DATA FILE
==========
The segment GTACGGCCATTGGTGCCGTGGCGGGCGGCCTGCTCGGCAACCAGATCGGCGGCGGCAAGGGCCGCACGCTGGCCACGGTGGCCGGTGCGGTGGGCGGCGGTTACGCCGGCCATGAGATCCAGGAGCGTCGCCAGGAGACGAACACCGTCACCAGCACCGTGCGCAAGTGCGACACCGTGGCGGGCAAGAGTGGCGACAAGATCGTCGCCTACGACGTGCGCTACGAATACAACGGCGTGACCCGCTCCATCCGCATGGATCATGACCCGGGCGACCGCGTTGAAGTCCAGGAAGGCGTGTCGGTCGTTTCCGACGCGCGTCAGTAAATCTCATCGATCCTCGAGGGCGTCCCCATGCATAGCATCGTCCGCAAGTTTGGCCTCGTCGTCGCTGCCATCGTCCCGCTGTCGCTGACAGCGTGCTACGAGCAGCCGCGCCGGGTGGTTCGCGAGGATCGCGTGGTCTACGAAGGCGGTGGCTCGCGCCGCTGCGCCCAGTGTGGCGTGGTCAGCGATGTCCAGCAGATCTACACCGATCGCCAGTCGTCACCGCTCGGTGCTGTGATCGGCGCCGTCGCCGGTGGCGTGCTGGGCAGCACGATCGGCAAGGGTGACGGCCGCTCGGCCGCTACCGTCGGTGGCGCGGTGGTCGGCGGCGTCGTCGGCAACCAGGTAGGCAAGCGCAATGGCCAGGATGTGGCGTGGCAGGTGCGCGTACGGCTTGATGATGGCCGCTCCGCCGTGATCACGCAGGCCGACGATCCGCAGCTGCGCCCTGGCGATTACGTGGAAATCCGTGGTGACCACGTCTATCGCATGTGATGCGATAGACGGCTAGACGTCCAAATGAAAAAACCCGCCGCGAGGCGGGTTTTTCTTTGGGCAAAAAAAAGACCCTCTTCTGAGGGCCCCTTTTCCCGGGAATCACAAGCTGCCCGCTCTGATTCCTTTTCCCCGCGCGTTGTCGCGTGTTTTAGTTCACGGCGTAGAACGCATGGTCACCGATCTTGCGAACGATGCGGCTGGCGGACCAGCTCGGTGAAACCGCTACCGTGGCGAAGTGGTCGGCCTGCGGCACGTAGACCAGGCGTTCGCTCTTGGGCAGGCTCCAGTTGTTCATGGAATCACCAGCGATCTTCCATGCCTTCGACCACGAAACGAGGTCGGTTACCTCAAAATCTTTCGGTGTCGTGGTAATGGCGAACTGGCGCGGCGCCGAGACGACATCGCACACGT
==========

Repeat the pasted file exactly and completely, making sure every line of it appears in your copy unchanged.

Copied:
The segment GTACGGCCATTGGTGCCGTGGCGGGCGGCCTGCTCGGCAACCAGATCGGCGGCGGCAAGGGCCGCACGCTGGCCACGGTGGCCGGTGCGGTGGGCGGCGGTTACGCCGGCCATGAGATCCAGGAGCGTCGCCAGGAGACGAACACCGTCACCAGCACCGTGCGCAAGTGCGACACCGTGGCGGGCAAGAGTGGCGACAAGATCGTCGCCTACGACGTGCGCTACGAATACAACGGCGTGACCCGCTCCATCCGCATGGATCATGACCCGGGCGACCGCGTTGAAGTCCAGGAAGGCGTGTCGGTCGTTTCCGACGCGCGTCAGTAAATCTCATCGATCCTCGAGGGCGTCCCCATGCATAGCATCGTCCGCAAGTTTGGCCTCGTCGTCGCTGCCATCGTCCCGCTGTCGCTGACAGCGTGCTACGAGCAGCCGCGCCGGGTGGTTCGCGAGGATCGCGTGGTCTACGAAGGCGGTGGCTCGCGCCGCTGCGCCCAGTGTGGCGTGGTCAGCGATGTCCAGCAGATCTACACCGATCGCCAGTCGTCACCGCTCGGTGCTGTGATCGGCGCCGTCGCCGGTGGCGTGCTGGGCAGCACGATCGGCAAGGGTGACGGCCGCTCGGCCGCTACCGTCGGTGGCGCGGTGGTCGGCGGCGTCGTCGGCAACCAGGTAGGCAAGCGCAATGGCCAGGATGTGGCGTGGCAGGTGCGCGTACGGCTTGATGATGGCCGCTCCGCCGTGATCACGCAGGCCGACGATCCGCAGCTGCGCCCTGGCGATTACGTGGAAATCCGTGGTGACCACGTCTATCGCATGTGATGCGATAGACGGCTAGACGTCCAAATGAAAAAACCCGCCGCGAGGCGGGTTTTTCTTTGGGCAAAAAAAAGACCCTCTTCTGAGGGCCCCTTTTCCCGGGAATCACAAGCTGCCCGCTCTGATTCCTTTTCCCCGCGCGTTGTCGCGTGTTTTAGTTCACGGCGTAGAACGCATGGTCACCGATCTTGCGAACGATGCGGCTGGCGGACCAGCTCGGTGAAACCGCTACCGTGGCGAAGTGGTCGGCCTGCGGCACGTAGACCAGGCGTTCGCTCTTGGGCAGGCTCCAGTTGTTCATGGAATCACCAGCGATCTTCCATGCCTTCGACCACGAAACGAGGTCGGTTACCTCAAAATCTTTCGGTGTCGTGGTAATGGCGAACTGGCGCGGCGCCGAGACGACATCGCACACGT